The rules around Queensland’s fast-changing energy landscape are being overhauled to accommodate a “new world” of energy storage systems, remote-controlled home energy and consumers independent of the electricity grid.
An issues paper released this week kicks off a 10-yearly review of the laws that regulate energy issues from energy-generating customers to licences for electric car charging stations.
Energy Minister Dr Anthony Lynham said Queensland’s energy landscape had been transformed by technology disruption over the past decade and legislation needed to keep up.
“Queensland is leading the nation in renewable generation development, our biggest power station is rooftop solar systems and Queenslanders are open to using emerging technology to manage their energy usage and costs,” he said.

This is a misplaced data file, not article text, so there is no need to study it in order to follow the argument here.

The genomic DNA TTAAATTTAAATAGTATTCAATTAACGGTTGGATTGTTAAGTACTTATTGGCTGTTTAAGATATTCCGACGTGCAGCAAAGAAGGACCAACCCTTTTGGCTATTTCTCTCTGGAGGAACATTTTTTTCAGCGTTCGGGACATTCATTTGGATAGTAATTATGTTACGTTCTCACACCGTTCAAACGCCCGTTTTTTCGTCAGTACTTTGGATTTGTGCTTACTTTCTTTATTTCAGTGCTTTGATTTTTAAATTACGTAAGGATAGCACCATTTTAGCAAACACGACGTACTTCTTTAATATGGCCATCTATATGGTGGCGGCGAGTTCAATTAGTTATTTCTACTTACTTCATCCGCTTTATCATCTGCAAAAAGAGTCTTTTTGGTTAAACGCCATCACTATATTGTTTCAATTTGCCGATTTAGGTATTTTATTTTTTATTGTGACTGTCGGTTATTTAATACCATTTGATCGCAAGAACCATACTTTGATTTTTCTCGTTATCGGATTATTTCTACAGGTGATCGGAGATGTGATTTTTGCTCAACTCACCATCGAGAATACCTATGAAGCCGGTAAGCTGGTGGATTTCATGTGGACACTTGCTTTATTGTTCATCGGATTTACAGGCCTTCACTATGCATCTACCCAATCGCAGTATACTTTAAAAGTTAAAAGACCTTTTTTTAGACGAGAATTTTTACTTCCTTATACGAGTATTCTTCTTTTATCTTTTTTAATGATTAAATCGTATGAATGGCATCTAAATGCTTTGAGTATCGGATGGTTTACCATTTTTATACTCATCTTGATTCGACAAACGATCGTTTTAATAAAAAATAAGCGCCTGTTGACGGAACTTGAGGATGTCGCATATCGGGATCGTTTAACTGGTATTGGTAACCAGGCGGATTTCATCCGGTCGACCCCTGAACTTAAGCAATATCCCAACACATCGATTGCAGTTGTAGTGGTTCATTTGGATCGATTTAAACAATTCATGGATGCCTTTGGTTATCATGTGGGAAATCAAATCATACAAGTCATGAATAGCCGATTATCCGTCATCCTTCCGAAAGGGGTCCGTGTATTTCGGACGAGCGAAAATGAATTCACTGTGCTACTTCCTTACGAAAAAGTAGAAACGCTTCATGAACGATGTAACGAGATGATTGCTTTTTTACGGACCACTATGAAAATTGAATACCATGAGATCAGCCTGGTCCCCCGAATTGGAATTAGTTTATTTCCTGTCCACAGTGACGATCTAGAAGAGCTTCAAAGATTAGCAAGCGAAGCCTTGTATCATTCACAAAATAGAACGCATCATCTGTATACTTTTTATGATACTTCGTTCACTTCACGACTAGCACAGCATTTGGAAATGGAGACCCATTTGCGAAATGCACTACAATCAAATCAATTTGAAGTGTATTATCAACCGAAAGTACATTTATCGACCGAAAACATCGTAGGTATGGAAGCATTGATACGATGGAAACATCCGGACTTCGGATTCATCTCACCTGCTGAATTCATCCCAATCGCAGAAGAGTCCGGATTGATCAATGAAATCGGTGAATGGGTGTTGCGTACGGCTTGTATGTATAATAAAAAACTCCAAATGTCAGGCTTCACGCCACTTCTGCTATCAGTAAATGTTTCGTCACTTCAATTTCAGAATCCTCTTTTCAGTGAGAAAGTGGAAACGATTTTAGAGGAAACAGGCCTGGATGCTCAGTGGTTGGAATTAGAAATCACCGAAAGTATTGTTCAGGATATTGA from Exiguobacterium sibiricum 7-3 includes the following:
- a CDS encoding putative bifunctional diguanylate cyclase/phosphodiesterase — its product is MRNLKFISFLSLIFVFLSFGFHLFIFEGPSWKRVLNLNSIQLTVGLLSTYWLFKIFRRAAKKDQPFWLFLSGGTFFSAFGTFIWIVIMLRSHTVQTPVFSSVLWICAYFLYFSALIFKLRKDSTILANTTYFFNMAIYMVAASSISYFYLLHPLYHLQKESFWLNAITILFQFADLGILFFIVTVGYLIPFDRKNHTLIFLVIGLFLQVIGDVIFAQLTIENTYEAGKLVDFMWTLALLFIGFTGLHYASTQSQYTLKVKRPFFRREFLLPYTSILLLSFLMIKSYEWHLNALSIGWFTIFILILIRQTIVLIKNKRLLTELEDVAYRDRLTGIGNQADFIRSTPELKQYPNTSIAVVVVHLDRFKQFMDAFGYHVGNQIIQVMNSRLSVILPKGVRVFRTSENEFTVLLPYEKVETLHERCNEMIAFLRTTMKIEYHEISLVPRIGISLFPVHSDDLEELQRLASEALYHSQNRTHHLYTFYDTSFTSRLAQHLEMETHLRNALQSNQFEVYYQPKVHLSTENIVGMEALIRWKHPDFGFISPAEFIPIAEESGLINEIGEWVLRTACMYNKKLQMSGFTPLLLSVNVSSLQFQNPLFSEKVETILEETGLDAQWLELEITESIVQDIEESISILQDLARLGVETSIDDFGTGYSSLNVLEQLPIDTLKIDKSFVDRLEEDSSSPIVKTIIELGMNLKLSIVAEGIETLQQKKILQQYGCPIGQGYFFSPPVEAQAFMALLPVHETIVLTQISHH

“We need our legislation to support our Affordable Energy Plan, placing downward pressure on electricity prices and support our 50 per cent renewable energy target by 2030.
“Our current laws were framed in the 2000s and don’t even recognise incoming battery technology or off-grid scenarios where customers are entirely energy self-sufficient.
“This review will ensure we have the regulatory framework in place to integrate emerging technologies and to continue to provide secure and reliable supply statewide.”
Three Acts are under review: Electricity Act 1994, the Gas Supply Act 2006 and the Energy and Water Ombudsmen Act 2007.
The issues paper is available online now and seeks input on 29 questions about the suitability of the state’s laws.
Submissions are open until June 19.